The Aussie Study Day took place both online and offline in Ho Chi Minh City last weekend, offering Vietnamese students more opportunities to pursue master’s and doctoral degrees at prestigious Australian universities next year.
Vietnamese student associations in both Vietnam and Australia joined hands to organize the workshop, which marked the welcoming of international students to Australia following its 18-month-old border closure due to the COVID-19 pandemic.
The event saw the attendance of many prestigious Australian universities, on which Vietnamese scholarship hunters were looking for up-to-date recruitment information.
The Australian partners came to this year’s workshop with more attractive scholarships in financial support and additional benefits, in the hope of luring more international students after a long period of distance learning.
Pham Thi Hai Yen, a Southeast Asia representative from the University of Canberra, said that the university will grant more scholarships along with tuition fee reductions reaching up to 25 percent plus traveling, testing, and isolation accommodation expenses upon arrival for its students.
The university has additionally retained its program in providing students with free fresh vegetables, meat, eggs, and milk since the pandemic first hit the country, Yen said.
“We are awarding Vietnamese students more beneficial scholarships, compared to other countries in the region, given good academic performance and high employment rates of Vietnamese graduates,” Le Huyen Chi, regional representative (Southeast Asian) from University of Wollongong.
Applicants for bachelor's and master's degrees can receive grants with a maximum tuition fee deduction of 30 percent while the school fee reduction for junior college-bound students extends to 50 percent, according to Chi.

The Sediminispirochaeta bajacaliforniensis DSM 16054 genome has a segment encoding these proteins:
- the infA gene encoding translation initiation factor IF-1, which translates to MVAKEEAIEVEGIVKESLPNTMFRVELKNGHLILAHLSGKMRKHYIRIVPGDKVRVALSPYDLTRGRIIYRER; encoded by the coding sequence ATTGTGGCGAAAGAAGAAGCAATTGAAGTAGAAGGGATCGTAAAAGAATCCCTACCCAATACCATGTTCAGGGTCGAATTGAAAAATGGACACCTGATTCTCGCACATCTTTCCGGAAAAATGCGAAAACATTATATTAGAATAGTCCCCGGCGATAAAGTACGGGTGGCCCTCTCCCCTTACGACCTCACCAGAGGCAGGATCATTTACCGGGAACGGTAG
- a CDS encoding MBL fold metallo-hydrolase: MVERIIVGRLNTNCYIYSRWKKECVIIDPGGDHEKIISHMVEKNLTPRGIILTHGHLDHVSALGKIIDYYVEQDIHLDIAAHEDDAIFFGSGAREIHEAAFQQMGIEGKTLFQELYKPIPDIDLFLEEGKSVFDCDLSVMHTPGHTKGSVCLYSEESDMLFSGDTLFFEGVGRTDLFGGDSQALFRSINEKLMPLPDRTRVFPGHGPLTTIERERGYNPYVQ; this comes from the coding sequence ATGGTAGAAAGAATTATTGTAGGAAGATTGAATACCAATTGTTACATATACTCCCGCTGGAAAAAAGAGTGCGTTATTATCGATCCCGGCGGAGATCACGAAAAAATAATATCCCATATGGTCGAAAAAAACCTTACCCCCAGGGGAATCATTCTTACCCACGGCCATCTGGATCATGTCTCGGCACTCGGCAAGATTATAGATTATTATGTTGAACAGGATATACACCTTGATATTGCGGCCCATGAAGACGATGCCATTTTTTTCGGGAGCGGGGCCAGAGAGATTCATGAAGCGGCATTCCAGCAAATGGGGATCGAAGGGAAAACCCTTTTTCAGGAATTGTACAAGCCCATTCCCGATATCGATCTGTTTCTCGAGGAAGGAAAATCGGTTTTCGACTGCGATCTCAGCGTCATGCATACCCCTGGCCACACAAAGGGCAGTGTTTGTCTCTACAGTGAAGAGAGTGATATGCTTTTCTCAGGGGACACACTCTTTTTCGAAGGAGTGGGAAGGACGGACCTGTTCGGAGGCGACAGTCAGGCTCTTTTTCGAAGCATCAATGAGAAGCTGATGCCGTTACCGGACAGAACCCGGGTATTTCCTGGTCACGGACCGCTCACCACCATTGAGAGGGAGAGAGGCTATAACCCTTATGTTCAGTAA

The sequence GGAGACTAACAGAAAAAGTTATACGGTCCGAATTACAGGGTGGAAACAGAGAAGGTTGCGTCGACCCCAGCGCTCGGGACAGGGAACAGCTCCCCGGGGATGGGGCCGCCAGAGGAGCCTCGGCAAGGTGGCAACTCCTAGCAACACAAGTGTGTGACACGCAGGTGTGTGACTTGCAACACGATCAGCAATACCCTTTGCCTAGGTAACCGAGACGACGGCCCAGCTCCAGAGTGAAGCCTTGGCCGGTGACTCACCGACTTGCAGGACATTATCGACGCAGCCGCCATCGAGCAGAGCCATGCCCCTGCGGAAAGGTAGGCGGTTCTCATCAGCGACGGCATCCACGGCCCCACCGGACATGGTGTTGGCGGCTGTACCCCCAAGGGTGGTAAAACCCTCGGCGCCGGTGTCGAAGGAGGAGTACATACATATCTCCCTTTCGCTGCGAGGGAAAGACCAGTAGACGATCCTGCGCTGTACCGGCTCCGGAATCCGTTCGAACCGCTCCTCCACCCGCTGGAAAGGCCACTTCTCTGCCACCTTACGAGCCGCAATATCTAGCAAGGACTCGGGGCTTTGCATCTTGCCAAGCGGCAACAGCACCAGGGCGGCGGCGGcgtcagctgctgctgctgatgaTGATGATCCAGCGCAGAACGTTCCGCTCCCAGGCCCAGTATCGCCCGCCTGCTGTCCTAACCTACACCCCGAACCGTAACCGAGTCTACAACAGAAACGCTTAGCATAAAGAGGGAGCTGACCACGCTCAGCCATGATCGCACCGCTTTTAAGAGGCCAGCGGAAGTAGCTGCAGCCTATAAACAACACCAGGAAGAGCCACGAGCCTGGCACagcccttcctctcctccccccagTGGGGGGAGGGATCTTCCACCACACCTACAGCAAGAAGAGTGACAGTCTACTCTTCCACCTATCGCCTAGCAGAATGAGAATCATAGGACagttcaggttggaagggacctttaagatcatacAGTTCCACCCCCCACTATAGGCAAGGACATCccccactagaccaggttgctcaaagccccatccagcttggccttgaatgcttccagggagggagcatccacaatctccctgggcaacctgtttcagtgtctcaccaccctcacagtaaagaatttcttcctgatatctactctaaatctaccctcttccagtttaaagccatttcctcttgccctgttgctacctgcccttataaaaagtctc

|Former students in Australia share their experience at Aussie Study Day, held in Ho Chi Minh City on January 16, 2022. Photo: Hoang Thi / Tuoi Tre|
The largest university in Western Australia, Curtin University also offers a tuition fee deduction of 25 percent to freshers as well as engineering and IT students with excellent academic performance.
International students at Curtin University often pay AU$29,000-35,000 (US$20,900-25,200) a year.
Representatives from the University of Melbourne said that they will apply the shared school fee scheme to both online and face-to-face learning, while awarding students with a high grade point average fully and partially funded scholarships.
“We plan to maintain the scholarships which cover 25-35 percent of the tuition fee,” said Andy Pham, admissions representative from the Australian National University.
Students are advised to update the latest immigration and curriculum policies from both the Australian government and universities, which are ever-changing, to prepare for study abroad, Yen from the University of Canberra said.
“It is also important to get the COVID-19 vaccines recognized by the Australian government with enough doses,” she noted.
International students in Australia now can work more than 80 hours bi-weekly, a temporary relaxation in working hours for student visa holders granted in accordance with the Australian workplace law, Pham said.
“The relaxed policy is a way for Australia to further support international students amidst the financial challenges during the pandemic,” she explained.
Rebecca Ball, Australia’s Senior Trade and Investment Commissioner, said at the event that the Australian government is striving to work with international education partners in a joint effort to handle the hindrances resulting from the COVID-19 epidemic.
The Australian government has recently partnered with its states, territories, and universities to develop Study Australia, the official website which supports international students in searching for courses, scholarships, and accommodations, Ball said.